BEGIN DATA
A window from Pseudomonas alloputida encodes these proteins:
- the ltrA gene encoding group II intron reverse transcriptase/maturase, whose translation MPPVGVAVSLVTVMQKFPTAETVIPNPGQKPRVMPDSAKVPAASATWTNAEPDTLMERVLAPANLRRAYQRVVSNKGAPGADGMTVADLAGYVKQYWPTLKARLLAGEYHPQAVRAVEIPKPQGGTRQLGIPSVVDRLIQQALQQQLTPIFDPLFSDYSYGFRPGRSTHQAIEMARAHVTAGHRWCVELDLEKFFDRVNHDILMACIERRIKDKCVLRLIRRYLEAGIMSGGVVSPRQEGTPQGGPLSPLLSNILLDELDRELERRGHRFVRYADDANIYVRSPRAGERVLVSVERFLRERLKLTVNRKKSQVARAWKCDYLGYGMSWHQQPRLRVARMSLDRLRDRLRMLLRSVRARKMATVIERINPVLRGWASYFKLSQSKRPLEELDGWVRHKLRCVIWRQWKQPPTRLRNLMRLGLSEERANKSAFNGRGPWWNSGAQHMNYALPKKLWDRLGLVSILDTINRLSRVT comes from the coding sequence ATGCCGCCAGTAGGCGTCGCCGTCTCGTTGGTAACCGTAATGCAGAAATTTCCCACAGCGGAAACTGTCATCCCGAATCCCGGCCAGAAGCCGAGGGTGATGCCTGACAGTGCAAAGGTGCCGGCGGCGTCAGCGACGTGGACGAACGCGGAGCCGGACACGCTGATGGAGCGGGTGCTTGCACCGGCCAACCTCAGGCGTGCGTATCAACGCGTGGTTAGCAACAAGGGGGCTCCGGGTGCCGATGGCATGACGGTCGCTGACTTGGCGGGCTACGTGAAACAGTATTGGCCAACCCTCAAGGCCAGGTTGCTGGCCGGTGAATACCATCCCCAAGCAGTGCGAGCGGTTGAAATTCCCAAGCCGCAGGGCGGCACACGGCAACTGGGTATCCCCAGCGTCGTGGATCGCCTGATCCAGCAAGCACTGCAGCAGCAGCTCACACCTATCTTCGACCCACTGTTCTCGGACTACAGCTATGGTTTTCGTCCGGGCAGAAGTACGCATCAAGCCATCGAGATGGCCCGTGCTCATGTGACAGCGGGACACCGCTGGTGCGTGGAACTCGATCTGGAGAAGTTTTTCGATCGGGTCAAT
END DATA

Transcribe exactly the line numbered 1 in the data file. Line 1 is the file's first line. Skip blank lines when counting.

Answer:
A window from Pseudomonas alloputida encodes these proteins: